This dissertation explores how the written word and natural and cultural landscapes entwine to create a place, the process by which Arizona's landscapes affected narratives written about the place and how those narratives created representations of Arizona over time. From before Arizona became a state in 1912 to the day its citizens celebrated one hundred years as a state in 2012, words have played a role in making it the place it is. The literature about Arizona and narratives drawn from its landscapes reveal writers' perceptions, what they believe is important and useful, what motivates or attracts them to the place. Those perceptions translated into words organized in various ways create an image of Arizona for readers. I explore written works taken at twenty-five year intervals--1912 and subsequent twenty-five year anniversaries--synthesizing narratives about Arizona and examining how those representations of the place changed (or did not change). To capture one hundred years of published material, I chose sources from several genres including official state publications, newspapers, novels, poetry, autobiography, journals, federal publications, and the Arizona Highways magazine. I chose sources that would have been available to the reading public, publications that demonstrated a wide readership. In examining the words about Arizona that have been readily available to the English-reading public, the importance of the power of the printed word becomes clear. Arizona became the place it is in the twenty-first century, in part, because people with power--in the federal and state governments, boosters, and business leaders--wrote about it in such a way as to influence growth and tourism sometimes at the expense of minority groups and the environment. Minority groups' narratives in their own words were absent from Arizona's written narrative landscape until the second half of the twentieth century when they began publishing their own stories. The narratives about Arizona changed over time, from literature dominated by boosting and promotion to a body of literature with many layers, many voices. Women, Native American, and Hispanic narratives, and environmentalists' and boosters' words created a more complex representation of Arizona in the twenty-first century, and more accurately reflected its cultural landscape, than the Arizona represented in earlier narratives.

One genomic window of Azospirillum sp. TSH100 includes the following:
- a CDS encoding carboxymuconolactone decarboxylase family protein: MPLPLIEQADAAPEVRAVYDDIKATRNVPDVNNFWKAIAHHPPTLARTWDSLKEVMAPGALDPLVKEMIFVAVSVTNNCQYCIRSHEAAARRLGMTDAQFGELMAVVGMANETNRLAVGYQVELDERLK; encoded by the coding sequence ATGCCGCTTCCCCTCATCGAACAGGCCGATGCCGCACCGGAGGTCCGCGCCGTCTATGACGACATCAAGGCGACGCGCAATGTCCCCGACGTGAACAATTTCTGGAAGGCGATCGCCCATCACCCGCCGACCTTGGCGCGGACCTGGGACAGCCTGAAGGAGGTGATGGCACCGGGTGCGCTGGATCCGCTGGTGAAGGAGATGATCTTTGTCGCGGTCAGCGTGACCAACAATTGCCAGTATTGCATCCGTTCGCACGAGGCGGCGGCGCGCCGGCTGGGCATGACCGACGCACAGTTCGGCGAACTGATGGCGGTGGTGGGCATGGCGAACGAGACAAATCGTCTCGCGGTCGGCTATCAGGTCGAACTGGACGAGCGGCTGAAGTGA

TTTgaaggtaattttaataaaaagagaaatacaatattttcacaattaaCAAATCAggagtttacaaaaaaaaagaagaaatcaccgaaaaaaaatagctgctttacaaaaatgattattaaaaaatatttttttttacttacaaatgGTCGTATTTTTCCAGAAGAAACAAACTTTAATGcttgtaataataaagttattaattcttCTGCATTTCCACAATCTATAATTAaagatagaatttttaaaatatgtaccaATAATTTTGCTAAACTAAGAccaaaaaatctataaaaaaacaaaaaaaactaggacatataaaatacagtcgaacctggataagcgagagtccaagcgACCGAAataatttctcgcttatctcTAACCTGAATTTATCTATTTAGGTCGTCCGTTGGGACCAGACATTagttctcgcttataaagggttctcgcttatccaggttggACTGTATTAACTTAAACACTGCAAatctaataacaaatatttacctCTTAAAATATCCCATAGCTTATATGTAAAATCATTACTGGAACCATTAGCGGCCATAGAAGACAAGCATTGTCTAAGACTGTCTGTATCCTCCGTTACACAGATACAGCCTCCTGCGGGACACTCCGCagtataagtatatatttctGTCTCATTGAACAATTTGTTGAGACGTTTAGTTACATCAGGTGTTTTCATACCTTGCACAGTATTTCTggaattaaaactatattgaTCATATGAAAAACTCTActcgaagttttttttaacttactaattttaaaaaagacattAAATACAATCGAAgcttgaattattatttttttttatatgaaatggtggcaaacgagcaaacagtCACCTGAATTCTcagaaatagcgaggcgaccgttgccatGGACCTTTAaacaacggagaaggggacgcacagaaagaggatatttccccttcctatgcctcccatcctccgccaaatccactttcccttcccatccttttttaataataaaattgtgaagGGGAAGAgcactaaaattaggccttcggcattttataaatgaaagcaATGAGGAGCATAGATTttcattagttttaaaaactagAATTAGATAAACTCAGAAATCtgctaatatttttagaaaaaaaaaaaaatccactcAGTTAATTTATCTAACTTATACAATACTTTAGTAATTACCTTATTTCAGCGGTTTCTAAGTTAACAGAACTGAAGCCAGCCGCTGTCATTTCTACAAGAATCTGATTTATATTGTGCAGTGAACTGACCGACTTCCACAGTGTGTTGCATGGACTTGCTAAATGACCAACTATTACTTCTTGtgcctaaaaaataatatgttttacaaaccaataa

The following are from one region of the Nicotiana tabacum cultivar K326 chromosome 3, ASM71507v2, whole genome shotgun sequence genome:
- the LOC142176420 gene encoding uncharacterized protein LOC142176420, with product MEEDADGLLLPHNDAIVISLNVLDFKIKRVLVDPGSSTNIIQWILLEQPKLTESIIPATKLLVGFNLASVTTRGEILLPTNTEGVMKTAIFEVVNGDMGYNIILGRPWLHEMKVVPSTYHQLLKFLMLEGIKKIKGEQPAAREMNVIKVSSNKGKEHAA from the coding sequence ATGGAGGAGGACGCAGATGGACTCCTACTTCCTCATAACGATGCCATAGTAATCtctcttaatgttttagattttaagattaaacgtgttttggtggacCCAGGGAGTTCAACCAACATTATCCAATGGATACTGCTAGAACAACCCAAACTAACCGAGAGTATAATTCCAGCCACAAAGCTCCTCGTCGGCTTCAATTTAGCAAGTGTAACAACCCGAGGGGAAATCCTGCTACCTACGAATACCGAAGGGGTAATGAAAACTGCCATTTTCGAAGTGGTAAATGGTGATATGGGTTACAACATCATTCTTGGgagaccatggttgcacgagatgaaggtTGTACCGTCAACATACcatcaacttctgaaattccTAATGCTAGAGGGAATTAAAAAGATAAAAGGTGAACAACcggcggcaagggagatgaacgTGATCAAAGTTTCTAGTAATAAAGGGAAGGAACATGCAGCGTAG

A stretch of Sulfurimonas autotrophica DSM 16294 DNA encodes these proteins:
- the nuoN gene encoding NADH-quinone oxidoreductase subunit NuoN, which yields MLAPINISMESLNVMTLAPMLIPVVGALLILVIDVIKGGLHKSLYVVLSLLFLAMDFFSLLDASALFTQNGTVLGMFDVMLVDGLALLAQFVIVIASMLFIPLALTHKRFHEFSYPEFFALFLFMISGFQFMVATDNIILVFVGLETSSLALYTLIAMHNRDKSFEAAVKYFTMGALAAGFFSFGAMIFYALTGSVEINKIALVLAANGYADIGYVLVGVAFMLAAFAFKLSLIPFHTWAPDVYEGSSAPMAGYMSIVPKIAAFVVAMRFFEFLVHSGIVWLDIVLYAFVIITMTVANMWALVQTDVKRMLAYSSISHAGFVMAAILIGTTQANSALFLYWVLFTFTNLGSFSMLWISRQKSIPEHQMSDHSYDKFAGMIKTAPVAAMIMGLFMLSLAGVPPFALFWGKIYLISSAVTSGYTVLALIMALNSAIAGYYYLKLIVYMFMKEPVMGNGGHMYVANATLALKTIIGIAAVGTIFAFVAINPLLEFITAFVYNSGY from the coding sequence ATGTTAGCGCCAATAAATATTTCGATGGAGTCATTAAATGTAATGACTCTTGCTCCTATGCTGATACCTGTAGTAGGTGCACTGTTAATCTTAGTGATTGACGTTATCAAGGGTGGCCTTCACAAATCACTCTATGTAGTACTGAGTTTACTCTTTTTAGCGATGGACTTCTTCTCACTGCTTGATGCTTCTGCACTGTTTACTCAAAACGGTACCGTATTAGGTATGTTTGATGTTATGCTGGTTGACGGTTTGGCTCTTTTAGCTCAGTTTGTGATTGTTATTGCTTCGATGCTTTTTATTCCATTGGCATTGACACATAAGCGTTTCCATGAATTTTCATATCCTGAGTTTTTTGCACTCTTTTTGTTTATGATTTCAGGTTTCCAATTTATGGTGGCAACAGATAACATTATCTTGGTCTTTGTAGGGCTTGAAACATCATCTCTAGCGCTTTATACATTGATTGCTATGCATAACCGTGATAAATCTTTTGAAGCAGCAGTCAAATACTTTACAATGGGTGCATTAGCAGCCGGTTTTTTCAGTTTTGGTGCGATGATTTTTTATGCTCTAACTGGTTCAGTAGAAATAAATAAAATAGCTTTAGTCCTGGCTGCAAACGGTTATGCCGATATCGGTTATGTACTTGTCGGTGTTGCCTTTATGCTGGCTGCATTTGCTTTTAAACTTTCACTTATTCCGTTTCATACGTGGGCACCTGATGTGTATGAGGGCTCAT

Contributors

Agent

Created

Date Created
2014

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Valor, deseo, y batalla: Mexican immigrant women redefining their role in the U.S

Description

By drawing from six oral histories of Mexican immigrant women living in Phoenix, Arizona, this thesis builds on the current literature on Mexican immigrant women living in the United States. Through an analysis of U.S. policies that spur Mexican migration

By drawing from six oral histories of Mexican immigrant women living in Phoenix, Arizona, this thesis builds on the current literature on Mexican immigrant women living in the United States. Through an analysis of U.S. policies that spur Mexican migration to the U.S. and its simultaneous policies that dissuade and criminalize immigrant presence in the U.S., I highlight the increased level of migration through Arizona and the ensuing anti-immigrant politics in the state. By centering women in this context, I demonstrate the obstacle Mexican immigrant women face in the crossing and upon arrival in Phoenix, Arizona. In sharing the stories of Mexican immigrant women who overcome these obstacles, I challenge the portrayal of Mexican immigrant women as victims of violence and use the work of Chicana feminist theorists and oral history methodology to highlight the experiences of Mexican immigrant women adapting to life in the U.S. in order to expand literature of their unique lived experiences and to also contribute the stories of resiliency of Mexican immigrant women in the contentious anti-immigrant city of Phoenix, Arizona.